August 8 - PPG Industries announced late last week that it will replace the outdated mercury technology it uses to produce chlorine at its Lake Charles, Louisiana, plant with cleaner technology. The company said the facility will complete the transformation by mid-2007, reducing the number of chlorine plants in the United States using the mercury process to eight.
"Facilities that still use the mercury cell process should learn from this example," said Linda Greer, director of the Environment and Health Program at the Natural Resources Defense Council. "PPG's transformation of its Lake Charles facility shows that it is possible to be a leading chlorine producer without adding to the nation's toxic mercury problem."
Greer noted that the United States lags behind Western Europe and India, which have established phase-out deadlines for converting the highly polluting mercury cell chlorine plants. NRDC and Oceana have urged the Environmental Protection Agency to require the nine U.S. plants to switch to cleaner technology. They also have asked the plants to replace their mercury cell process. The plants collectively use about 100 tons of mercury annually to replenish the amount they lose during manufacturing, but they are unable to account for where the "lost" mercury goes.
Exposure to mercury can be particularly hazardous to pregnant women and small children. During the first several years of life, a child's brain is still developing and rapidly absorbing nutrients. Prenatal and infant mercury exposure can cause mental retardation, cerebral palsy, deafness and blindness. In adults, mercury poisoning can adversely affect fertility and blood pressure regulation and can cause memory loss, tremors, vision loss and numbness of the fingers and toes. A growing body of evidence suggests that exposure to mercury may also lead to heart disease.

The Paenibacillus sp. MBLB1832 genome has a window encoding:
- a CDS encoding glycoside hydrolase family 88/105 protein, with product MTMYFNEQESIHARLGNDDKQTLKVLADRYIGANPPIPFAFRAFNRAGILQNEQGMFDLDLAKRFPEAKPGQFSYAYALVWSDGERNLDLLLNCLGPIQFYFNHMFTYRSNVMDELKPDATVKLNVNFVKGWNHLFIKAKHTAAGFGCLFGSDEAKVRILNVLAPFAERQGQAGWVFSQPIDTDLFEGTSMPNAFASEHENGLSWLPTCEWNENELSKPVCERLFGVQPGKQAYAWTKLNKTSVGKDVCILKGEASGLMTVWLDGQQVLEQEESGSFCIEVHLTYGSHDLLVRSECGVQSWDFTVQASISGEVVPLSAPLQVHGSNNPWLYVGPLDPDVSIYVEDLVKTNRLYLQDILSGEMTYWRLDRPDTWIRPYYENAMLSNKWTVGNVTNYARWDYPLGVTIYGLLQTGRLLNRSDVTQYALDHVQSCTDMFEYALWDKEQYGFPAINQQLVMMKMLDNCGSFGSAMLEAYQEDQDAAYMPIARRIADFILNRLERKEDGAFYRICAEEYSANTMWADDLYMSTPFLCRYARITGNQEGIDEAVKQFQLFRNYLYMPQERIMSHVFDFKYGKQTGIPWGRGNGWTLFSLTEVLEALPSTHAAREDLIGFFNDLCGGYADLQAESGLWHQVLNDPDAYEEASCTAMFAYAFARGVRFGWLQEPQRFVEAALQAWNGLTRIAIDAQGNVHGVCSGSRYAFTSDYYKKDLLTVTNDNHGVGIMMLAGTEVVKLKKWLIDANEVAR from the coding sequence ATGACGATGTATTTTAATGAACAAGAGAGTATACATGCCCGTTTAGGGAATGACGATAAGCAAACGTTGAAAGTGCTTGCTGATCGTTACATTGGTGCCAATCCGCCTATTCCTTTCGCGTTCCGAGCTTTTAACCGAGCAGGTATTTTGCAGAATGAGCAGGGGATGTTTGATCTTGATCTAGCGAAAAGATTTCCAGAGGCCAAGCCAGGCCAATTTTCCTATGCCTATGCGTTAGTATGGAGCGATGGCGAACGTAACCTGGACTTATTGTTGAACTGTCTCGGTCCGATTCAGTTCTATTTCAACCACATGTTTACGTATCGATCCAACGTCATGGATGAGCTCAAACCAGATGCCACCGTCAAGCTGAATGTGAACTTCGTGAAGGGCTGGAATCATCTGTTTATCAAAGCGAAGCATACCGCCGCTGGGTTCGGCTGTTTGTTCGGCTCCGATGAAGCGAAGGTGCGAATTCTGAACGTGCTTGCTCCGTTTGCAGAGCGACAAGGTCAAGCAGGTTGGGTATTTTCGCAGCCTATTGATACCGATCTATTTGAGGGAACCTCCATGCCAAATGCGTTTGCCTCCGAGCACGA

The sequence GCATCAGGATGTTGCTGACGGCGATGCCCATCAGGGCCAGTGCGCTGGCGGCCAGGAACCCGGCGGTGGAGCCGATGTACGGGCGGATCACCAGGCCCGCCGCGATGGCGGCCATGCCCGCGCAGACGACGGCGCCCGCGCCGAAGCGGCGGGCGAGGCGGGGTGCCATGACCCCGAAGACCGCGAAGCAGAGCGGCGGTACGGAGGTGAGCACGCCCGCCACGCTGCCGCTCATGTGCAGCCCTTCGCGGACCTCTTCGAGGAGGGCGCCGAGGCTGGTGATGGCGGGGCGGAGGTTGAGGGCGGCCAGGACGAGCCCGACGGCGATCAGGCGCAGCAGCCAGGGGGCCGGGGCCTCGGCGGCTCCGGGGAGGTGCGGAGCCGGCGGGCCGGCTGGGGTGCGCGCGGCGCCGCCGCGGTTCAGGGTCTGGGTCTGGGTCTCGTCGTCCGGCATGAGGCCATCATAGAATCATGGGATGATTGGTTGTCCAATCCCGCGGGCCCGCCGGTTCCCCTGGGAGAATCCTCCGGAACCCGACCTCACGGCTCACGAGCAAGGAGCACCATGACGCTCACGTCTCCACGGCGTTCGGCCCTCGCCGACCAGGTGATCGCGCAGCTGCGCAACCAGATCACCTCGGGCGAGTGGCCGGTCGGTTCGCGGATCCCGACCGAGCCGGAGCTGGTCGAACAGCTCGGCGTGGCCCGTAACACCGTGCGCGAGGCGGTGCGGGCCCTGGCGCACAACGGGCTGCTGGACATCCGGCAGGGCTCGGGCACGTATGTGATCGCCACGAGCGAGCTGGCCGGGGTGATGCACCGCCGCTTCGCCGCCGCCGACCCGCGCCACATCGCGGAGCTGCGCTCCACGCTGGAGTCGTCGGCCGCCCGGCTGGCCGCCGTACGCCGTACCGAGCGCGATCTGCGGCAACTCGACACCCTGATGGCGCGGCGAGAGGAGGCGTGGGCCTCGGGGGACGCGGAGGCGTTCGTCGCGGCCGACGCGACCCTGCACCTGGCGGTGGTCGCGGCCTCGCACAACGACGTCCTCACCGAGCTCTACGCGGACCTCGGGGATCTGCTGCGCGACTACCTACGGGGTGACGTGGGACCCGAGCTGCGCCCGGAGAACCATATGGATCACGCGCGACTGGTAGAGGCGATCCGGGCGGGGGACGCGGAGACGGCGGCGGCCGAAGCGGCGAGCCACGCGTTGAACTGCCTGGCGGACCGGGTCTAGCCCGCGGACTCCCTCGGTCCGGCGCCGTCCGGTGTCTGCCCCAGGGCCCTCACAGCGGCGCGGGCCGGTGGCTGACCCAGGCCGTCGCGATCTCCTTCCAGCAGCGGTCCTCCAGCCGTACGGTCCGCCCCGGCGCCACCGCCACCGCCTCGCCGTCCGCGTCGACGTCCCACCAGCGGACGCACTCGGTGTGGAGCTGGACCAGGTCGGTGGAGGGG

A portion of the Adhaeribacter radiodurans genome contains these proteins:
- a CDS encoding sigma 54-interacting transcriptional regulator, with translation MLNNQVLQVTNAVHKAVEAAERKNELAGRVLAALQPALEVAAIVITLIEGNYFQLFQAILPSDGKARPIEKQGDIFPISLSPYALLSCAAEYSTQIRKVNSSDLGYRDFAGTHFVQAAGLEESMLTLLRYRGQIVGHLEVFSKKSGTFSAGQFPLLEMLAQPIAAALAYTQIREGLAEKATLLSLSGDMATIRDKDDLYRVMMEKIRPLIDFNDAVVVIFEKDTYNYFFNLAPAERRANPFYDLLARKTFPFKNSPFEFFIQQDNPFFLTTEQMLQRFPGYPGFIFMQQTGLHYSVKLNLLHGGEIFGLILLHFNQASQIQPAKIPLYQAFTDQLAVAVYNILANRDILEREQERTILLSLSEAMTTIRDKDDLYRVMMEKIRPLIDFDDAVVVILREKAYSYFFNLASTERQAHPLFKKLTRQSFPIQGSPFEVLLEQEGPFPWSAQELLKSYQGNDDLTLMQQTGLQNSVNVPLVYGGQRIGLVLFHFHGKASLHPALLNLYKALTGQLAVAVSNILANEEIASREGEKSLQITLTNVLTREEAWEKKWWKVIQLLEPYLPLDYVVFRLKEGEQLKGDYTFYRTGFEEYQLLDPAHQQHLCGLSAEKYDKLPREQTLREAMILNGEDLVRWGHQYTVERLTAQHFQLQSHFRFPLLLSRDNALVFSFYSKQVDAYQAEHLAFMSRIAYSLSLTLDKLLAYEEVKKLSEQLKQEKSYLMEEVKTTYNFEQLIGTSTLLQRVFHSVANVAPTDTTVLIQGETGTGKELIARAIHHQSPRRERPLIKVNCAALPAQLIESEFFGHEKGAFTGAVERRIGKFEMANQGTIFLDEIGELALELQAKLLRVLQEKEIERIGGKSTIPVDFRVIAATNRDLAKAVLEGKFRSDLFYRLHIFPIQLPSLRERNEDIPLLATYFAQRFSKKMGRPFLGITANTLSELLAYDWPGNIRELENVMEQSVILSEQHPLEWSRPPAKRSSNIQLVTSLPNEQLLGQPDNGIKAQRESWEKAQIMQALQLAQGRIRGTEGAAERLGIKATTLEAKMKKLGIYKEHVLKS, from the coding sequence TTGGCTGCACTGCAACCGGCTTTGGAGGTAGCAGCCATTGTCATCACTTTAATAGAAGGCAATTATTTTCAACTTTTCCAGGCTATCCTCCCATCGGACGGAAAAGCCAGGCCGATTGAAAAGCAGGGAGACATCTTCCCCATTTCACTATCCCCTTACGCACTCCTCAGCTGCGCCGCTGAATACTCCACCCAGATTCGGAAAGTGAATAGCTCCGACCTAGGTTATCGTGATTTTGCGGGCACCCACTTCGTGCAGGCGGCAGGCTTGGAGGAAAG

After PPG's switch at its Louisiana facility, the remaining eight plants still using large quantities of toxic mercury will be a PPG plant in Martinsville, West Virginia; Olin plants in Augusta, Georgia, and Charleston, Tennessee; OxyChem plants in Muscle Shoals, Alabama, and Delaware City, Delaware; a Pioneer plant in St. Gabriel, Louisiana; a Vulcan plant in Port Edwards, Wisconsin; and an Ashta plant in Ashtabula, Ohio. (For more information on the plants, go to http://www.nrdc.org/health/effects/mercury/chlor-alkali.asp or http://www.oceana.org/mercury.)
"PPG called this shift a good business decision," said Jackie Savitz, director of Oceana's Seafood Contamination Campaign. "Besides the major reduction in mercury releases, the company will save on electric, hazardous waste management and other expenses. This win-win decision should be duplicated by the eight other plants that continue to use 19th century, mercury-polluting technology to produce chlorine, including PPG's Martinsville, West Virginia, facility."
Mercury chlorine plants produce chlorine and caustic soda using 50-foot-long vats, which the industry calls "cells," filled with thousands of pounds of mercury. Chlorine is used mostly to manufacture PVC pipes and other plastics, and caustic soda is used to manufacture soaps, detergent, paper, plastics and other consumer products. The typical mercury chlorine plant has 56 cells, each holding about 8,000 pounds of mercury, which is used to conduct an electrical charge that extracts chlorine from salt. However, neither chlorine nor caustic soda manufacturing requires a mercury cell process. In fact, about 90 percent of the chlorine gas and caustic soda produced in the United States is made with cleaner, alternative technologies